So much of the current discussion about digital privacy policy emphasizes the stick part of a carrot-and-stick approach.

The European Union’s General Data Protection Regulation (GDPR) and the California Consumer Privacy Act (CCPA), both now in force, emphasize penalties for companies that violate its provisions. EU member countries, for example, already have levied 190 fines and penalties.

Only the GDPR imposes a mandatory, affirmative obligation on organizations covered by it to consider privacy at the initial design stages of developing new products, processes, or services that involve personal data processing. Those found to be in violation can face financial and other penalties imposed by a country’s data protection agency.

The EU’s approach here is salutary. It has developed a policy that privacy protection should be built into digital information technology systems at the outset. But the GDPR is all sticks and no carrots.

The goal of the EU’s privacy by design requirement is to encourage innovation in developing, on a continuing basis, new engineering methods that serve the aim of better consumer privacy protection at the outset. Innovation, however, typically is produced in the marketplace rather than by government fiat.

Perhaps the absence of a privacy by design requirement in the CCPA implicitly recognizes that innovation cannot be required in the manner that the GDPR specifies.

But that leaves open how the United States, whether at a state or federal level, will be encouraging privacy by design, both at the system and device level, within any new legislative or regulatory framework.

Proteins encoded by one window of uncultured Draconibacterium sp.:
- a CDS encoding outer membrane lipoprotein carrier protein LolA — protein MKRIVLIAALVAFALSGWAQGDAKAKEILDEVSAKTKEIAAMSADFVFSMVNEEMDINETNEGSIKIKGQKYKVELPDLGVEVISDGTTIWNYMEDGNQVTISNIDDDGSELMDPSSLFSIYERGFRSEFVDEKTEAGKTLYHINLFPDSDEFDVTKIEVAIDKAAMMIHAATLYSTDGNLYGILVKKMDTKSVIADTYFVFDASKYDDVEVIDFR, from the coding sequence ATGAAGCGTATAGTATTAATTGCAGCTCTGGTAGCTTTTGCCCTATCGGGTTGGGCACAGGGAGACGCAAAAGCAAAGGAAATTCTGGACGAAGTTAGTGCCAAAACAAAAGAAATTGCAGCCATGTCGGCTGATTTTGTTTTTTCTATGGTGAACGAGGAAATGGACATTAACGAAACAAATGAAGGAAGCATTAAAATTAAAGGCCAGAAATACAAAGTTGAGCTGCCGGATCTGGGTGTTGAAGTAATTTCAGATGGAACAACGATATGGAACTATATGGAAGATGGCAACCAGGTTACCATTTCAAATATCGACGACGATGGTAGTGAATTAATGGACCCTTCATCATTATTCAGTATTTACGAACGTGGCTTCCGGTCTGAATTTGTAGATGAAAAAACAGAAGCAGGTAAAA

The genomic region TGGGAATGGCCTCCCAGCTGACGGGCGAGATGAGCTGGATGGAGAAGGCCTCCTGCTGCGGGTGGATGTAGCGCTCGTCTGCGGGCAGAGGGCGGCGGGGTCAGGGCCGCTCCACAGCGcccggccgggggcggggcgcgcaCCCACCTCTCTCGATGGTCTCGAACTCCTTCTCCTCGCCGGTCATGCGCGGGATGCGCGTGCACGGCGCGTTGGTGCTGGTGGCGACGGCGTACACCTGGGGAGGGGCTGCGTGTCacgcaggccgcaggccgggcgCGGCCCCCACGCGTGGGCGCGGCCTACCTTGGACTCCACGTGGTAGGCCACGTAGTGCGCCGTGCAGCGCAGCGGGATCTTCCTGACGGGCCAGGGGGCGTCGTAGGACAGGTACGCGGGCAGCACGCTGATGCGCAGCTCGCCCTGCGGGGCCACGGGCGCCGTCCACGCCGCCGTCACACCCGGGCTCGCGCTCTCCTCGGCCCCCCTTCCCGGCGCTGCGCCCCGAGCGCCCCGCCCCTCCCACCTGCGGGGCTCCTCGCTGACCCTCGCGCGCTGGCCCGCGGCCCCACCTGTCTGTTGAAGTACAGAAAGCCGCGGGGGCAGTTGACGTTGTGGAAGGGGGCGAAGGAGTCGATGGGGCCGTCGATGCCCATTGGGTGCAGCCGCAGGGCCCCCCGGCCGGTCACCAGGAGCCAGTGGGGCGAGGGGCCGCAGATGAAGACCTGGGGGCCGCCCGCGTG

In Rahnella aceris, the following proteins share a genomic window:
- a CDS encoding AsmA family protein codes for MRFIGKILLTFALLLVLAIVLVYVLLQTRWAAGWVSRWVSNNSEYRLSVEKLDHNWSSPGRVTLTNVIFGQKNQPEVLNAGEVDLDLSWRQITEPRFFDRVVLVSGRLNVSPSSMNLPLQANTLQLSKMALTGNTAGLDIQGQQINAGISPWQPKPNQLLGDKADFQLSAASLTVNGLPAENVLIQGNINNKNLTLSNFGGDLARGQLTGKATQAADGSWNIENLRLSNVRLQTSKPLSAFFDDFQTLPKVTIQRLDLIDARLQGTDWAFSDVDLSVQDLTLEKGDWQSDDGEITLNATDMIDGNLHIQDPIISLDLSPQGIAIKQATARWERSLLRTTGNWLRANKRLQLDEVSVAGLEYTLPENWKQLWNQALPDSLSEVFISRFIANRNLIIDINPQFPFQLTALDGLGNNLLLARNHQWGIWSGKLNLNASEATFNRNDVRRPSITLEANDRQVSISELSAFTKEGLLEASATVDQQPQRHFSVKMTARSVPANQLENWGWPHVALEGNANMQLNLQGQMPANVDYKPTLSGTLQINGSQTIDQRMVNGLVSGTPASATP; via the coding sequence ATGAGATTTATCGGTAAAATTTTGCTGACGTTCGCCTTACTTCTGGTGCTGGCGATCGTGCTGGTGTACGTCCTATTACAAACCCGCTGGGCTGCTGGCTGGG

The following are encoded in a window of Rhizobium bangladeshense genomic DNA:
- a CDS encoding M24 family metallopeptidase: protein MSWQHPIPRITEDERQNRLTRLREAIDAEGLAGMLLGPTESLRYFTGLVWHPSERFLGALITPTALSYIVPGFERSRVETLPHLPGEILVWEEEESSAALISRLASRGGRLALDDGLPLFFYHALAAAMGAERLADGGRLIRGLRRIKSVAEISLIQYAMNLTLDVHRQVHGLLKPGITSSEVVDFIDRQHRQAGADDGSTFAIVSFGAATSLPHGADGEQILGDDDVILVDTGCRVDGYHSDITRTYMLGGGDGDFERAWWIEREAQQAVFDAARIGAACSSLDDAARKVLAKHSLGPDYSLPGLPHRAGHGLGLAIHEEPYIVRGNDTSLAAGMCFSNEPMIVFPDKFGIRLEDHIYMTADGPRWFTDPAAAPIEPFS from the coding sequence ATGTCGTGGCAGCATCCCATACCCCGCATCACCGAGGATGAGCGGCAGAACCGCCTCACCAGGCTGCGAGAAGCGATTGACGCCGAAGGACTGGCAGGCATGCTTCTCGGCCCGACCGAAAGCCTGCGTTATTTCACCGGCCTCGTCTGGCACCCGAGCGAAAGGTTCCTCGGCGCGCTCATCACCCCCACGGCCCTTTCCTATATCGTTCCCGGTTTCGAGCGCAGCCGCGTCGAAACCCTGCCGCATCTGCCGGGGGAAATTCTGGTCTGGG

In order to do so, it should view innovation as the driving force for this concept, and accordingly begin to explore what carrots it can offer along with potential sticks attached to effective compliance provisions.

The new app Jumbo is a case in point. It manages privacy settings for users on four different services: Twitter, Facebook, Google search and Amazon’s Alexa, with future plans to also include Instagram and Tinder. The app is available now only on iPhones, however, with an Android version that the company says is forthcoming.

Viewed in a broader context, Jumbo represents just the type of privacy innovation that should be encouraged, rather than reduced to a regulatory compliance checklist. This means that U.S. policymakers have an opportunity to think about innovation carrots as well as sticks, which the GDPR and the CCPA so far have failed to do.

There are a range of incentives that might stimulate more, better, and broader privacy by design innovation, such as targeted R&D tax credits; limited antitrust immunity for companies in the same field that want to jointly engage in privacy by design; or voluntary safe harbor provisions that would help reduce regulatory liability.

The United States is the beacon of the world in encouraging innovation. Creative and proactive policymaking can reward innovators as well as punish those who are lax in staying within legally-defined digital privacy parameters.

Our nation now should see how to adapt a carrot-rich approach to privacy by design, which can complement the need to utilize sticks in order to enhance current consumer digital privacy protection.